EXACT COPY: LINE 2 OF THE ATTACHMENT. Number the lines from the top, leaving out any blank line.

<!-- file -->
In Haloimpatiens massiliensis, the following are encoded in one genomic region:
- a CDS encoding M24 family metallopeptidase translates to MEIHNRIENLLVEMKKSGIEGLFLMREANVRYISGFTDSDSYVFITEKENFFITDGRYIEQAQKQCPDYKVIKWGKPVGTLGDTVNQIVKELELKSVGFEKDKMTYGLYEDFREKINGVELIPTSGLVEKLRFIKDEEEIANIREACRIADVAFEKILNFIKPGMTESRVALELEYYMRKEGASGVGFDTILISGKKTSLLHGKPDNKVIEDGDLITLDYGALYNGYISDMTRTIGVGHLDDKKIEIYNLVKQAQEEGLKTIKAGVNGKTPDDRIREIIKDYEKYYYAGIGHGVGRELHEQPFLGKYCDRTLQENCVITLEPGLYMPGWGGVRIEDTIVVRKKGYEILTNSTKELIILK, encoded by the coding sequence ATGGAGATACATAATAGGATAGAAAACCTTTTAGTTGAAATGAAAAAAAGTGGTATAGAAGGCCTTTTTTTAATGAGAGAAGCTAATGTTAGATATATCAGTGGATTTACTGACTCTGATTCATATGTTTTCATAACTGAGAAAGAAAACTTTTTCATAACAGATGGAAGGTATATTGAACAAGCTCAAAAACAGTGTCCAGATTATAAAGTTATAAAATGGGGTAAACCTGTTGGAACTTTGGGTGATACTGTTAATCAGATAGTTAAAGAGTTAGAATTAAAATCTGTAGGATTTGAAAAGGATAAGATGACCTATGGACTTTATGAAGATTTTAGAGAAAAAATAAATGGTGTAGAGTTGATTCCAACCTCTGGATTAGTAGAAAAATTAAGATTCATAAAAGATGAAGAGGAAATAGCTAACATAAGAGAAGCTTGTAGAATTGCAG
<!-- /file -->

- a CDS encoding M24 family metallopeptidase translates to MEIHNRIENLLVEMKKSGIEGLFLMREANVRYISGFTDSDSYVFITEKENFFITDGRYIEQAQKQCPDYKVIKWGKPVGTLGDTVNQIVKELELKSVGFEKDKMTYGLYEDFREKINGVELIPTSGLVEKLRFIKDEEEIANIREACRIADVAFEKILNFIKPGMTESRVALELEYYMRKEGASGVGFDTILISGKKTSLLHGKPDNKVIEDGDLITLDYGALYNGYISDMTRTIGVGHLDDKKIEIYNLVKQAQEEGLKTIKAGVNGKTPDDRIREIIKDYEKYYYAGIGHGVGRELHEQPFLGKYCDRTLQENCVITLEPGLYMPGWGGVRIEDTIVVRKKGYEILTNSTKELIILK, encoded by the coding sequence ATGGAGATACATAATAGGATAGAAAACCTTTTAGTTGAAATGAAAAAAAGTGGTATAGAAGGCCTTTTTTTAATGAGAGAAGCTAATGTTAGATATATCAGTGGATTTACTGACTCTGATTCATATGTTTTCATAACTGAGAAAGAAAACTTTTTCATAACAGATGGAAGGTATATTGAACAAGCTCAAAAACAGTGTCCAGATTATAAAGTTATAAAATGGGGTAAACCTGTTGGAACTTTGGGTGATACTGTTAATCAGATAGTTAAAGAGTTAGAATTAAAATCTGTAGGATTTGAAAAGGATAAGATGACCTATGGACTTTATGAAGATTTTAGAGAAAAAATAAATGGTGTAGAGTTGATTCCAACCTCTGGATTAGTAGAAAAATTAAGATTCATAAAAGATGAAGAGGAAATAGCTAACATAAGAGAAGCTTGTAGAATTGCAG